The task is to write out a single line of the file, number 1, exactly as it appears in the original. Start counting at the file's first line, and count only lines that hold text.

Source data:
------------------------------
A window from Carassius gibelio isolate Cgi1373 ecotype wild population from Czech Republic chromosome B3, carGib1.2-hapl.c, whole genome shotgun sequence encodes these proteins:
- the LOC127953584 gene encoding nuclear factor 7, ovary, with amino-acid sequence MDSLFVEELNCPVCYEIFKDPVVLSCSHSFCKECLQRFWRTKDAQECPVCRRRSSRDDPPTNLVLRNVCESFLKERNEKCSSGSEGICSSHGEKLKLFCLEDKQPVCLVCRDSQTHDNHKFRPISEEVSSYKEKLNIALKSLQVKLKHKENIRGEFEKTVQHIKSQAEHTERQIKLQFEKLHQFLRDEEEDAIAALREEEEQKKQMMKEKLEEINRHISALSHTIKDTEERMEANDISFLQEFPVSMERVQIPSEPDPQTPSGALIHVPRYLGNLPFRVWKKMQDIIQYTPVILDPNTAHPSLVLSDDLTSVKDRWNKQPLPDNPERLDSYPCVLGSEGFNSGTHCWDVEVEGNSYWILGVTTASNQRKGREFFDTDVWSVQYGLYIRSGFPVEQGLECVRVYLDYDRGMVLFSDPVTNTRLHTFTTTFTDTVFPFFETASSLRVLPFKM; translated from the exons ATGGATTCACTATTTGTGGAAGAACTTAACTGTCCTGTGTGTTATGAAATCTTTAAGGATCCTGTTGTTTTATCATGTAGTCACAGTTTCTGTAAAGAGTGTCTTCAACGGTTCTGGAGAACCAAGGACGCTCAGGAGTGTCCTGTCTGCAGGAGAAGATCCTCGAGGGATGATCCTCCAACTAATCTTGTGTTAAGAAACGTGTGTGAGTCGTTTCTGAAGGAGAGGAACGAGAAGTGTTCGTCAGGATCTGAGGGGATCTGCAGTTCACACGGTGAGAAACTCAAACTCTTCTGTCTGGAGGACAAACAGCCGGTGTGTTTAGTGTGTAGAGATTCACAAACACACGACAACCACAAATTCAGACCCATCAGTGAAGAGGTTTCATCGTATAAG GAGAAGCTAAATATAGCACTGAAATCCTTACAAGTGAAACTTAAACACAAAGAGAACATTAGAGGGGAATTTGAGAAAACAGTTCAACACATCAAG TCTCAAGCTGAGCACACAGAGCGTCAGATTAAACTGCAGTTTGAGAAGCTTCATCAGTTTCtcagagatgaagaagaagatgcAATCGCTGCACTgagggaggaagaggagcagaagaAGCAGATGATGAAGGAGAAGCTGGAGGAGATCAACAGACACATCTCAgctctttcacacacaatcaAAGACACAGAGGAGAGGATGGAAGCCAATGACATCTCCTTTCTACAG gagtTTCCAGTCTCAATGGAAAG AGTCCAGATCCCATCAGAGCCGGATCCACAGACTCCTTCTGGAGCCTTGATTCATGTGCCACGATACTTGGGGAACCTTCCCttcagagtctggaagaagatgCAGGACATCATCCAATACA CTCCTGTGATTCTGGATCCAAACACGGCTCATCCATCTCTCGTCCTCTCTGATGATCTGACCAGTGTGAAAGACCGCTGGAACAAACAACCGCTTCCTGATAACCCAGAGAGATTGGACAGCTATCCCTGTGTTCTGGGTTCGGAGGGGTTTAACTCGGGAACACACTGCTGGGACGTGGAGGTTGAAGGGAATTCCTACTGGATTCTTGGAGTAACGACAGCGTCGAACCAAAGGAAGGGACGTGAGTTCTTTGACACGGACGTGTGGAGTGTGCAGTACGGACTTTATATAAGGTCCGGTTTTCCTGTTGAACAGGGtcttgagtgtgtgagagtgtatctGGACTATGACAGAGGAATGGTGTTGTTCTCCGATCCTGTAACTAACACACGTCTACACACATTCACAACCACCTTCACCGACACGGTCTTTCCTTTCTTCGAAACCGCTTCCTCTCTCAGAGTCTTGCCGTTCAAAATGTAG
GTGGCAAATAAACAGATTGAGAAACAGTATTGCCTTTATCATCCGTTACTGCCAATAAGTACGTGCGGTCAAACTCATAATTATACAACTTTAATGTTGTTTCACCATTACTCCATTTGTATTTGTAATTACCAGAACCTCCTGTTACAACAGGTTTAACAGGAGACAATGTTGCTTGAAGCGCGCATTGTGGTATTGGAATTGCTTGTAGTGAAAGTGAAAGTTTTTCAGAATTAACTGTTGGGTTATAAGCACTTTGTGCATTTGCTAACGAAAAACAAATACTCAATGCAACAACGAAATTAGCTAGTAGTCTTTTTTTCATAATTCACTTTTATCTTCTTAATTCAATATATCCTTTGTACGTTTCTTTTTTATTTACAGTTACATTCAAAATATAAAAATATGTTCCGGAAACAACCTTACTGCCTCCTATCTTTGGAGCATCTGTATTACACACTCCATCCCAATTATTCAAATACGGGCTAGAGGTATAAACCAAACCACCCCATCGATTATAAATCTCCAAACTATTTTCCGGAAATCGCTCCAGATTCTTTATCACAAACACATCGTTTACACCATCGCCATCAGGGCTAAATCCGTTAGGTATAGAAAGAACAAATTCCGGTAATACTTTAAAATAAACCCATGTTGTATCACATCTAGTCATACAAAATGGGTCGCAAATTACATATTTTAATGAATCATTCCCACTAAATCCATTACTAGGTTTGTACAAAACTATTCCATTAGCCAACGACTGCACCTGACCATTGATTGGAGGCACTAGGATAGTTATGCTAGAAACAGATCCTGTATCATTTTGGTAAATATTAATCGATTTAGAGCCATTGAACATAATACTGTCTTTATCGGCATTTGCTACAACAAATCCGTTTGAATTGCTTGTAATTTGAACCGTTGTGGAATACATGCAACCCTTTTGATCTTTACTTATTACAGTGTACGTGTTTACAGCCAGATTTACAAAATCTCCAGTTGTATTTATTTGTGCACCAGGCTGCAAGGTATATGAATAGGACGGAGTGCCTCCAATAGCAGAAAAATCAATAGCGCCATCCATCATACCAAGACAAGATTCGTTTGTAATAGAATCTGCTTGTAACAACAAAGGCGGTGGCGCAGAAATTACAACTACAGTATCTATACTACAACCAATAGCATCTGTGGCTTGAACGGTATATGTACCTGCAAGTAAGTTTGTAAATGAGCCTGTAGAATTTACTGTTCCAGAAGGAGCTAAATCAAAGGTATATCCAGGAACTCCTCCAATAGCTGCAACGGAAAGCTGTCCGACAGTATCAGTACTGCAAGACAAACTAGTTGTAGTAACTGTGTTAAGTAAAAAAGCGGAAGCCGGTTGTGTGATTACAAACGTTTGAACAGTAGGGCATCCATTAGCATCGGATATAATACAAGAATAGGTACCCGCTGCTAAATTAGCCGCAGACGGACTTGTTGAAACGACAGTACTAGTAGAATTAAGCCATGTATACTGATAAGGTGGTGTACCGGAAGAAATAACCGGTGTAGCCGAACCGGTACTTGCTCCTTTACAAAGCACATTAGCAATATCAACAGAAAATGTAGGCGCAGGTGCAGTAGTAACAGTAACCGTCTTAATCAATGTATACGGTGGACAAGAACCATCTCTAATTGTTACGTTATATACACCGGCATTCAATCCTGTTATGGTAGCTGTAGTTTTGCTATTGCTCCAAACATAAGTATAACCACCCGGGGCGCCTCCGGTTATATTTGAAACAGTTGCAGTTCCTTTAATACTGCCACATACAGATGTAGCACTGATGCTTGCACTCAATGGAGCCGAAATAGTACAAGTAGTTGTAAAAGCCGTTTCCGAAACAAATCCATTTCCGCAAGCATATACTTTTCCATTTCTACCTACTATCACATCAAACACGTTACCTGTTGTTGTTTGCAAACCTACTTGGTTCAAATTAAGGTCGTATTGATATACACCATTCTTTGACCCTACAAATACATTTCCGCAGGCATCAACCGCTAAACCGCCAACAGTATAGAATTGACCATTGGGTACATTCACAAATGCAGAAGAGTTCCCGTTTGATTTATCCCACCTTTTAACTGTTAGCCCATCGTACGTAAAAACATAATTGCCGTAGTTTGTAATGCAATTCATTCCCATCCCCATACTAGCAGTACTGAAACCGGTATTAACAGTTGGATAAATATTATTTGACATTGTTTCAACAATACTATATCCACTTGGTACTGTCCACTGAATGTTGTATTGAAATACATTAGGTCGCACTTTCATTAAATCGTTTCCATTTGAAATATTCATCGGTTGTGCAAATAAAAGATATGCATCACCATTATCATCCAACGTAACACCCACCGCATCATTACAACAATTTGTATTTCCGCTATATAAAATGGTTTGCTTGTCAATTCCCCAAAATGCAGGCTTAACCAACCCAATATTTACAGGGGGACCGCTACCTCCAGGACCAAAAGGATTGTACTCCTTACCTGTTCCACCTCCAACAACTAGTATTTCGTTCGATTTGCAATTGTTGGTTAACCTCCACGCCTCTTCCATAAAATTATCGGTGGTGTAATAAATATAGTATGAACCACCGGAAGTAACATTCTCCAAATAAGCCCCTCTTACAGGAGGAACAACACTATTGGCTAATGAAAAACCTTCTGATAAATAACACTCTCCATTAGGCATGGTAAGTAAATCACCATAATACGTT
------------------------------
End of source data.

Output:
A window from Carassius gibelio isolate Cgi1373 ecotype wild population from Czech Republic chromosome B3, carGib1.2-hapl.c, whole genome shotgun sequence encodes these proteins: